I have been learning a lot of mathematics over the past few years from reading problems and solutions on Math.stackexchange and then using the techniques I gained from them to eventually try answering other questions.

However, I felt that in the last while I never answer a questions anymore because it seems like the difficulty of problems being asked here are much more difficult than when I started. Recently, if I don't repeatedly refresh the page looking for a more elementary problem, I can only contribute if I answer questions that I feel are a little outside my abilities.

Where is the line drawn when posting something you are not 100% confident in?

Here is one example.

At the time I saw it, this post was about 30 minutes old with no comments or answers for what I thought was simple enough to get a near instant response but something just outside of my ability to answer. (This isn't a very large amount of time, but I've encountered similar situations in the past with 24+ hours on the question's age)

I had written up the following comment:

I am casually teaching myself functional analysis so take this comment with a grain of salt, but I believe that since $f$ is linear and bounded, $f$ is continuous, and you need this to write $f(\lim_{n\rightarrow\infty}\sum_{i=1}^{n}\alpha_{i}e_{i}) = \lim_{n\rightarrow \infty}f(\sum_{i=1}^{n}\alpha_{i}e_{i}).$

I wasn't too confident because in my attempts to learn about various spaces you see in functional analysis, often times a small change in a topological properties makes many fundamental properties no longer true.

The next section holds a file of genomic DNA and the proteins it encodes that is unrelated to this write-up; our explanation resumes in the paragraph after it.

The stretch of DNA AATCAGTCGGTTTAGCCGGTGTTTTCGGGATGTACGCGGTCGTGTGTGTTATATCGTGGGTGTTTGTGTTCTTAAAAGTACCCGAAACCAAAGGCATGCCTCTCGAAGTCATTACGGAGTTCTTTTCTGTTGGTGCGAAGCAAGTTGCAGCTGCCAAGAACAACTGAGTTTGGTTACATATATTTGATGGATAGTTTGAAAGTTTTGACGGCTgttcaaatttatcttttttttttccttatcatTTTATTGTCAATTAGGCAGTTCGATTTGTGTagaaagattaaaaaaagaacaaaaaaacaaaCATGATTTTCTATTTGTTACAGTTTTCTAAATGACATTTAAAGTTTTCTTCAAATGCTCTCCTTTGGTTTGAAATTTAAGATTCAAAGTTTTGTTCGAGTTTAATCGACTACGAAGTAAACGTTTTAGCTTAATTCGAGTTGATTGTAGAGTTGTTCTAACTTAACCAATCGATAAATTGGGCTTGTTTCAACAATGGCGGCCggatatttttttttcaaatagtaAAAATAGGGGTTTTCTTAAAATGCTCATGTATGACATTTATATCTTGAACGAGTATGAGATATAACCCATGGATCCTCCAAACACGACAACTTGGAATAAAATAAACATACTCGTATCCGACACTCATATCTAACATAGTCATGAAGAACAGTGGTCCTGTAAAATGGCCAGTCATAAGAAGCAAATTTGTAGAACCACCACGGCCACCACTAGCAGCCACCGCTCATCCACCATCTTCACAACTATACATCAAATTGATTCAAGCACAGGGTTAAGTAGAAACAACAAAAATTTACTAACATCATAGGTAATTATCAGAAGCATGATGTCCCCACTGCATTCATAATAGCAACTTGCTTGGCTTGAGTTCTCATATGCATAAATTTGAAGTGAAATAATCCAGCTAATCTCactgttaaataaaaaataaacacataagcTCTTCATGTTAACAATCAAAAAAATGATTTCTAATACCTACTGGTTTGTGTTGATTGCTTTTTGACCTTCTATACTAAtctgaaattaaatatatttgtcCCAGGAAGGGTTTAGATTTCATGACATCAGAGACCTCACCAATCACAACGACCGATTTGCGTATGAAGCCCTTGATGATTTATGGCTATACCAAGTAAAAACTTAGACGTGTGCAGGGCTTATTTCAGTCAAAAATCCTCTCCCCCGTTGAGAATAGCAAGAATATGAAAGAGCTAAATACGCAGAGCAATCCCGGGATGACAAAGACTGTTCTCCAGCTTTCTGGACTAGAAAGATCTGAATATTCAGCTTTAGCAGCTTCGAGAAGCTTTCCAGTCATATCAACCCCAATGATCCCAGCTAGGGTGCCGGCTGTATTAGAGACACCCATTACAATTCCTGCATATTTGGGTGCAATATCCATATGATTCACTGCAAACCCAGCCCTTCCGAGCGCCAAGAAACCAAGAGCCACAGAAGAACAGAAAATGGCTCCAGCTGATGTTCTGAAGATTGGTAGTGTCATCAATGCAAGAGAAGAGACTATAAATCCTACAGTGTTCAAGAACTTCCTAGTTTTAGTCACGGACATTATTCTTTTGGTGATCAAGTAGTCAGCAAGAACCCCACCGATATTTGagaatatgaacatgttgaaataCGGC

I felt that in this situation, even if I preface my comment with a warning, the site is better off if I didn't comment at all.

Something like this probably happens at least twice a week for me. Due to its frequency, I am curious what more experienced users thoughts are on this matter.

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    $\begingroup$ I think this is ok. It may be better to post such material as a comment rather than as an answer. They often also serve a dual purpose as a request for clarification. I would be hesitant to post something I'm not sure of as an answer unless may be a day has passed (without a detailed full answer). Sometimes the question is tough enough so that a report of partial progress, or a description of an idea (that is too long to fit into a comment) may be a useful contribution. When doing that my goal is to "get the ball rolling" rather than to settle the question once and for all. $\endgroup$ Jun 7, 2016 at 8:04
  • $\begingroup$ This seems related - although only to some extent: Should I be hesitant to answer questions? and Letting less-reputable people answer questions. $\endgroup$ Jun 7, 2016 at 13:56
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    $\begingroup$ BTW the way you phrased your comment seems reasonable to me. And in the meantime somebody posted a comment exactly about argument based on continuity. $\endgroup$ Jun 7, 2016 at 13:58
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    $\begingroup$ Comments like that can be quite useful, and your wording is fine. You should definitely consider posting at least some of the comments of that kind that occur to you. Not only are they potentially helpful to others, but you may well get useful feedback either confirming what you thought or indicating where you went astray. $\endgroup$ Jun 13, 2016 at 23:09
  • $\begingroup$ One more comment. If you are hesitant to answer or comment on the actual post, you can still ask in chat something along the lines: "I was thinking about this question. Is the following argument correct?" In this specific case you could ask in the main chatroom or in the functional analysis room. (Although the latter is rather inactive lately.) Maybe you will receive no response, but there is at least some chance that you will get some feedback. $\endgroup$ Jun 15, 2016 at 6:39
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    $\begingroup$ I have the same problem every so often, and for me, I usually would post such information as a comment. One way around this, as I have noticed, is to slack off from the site for a few days and come back. Another way is to visit other tags you feel comfortable with so you can have a more varied plate. $\endgroup$ Jun 15, 2016 at 11:28


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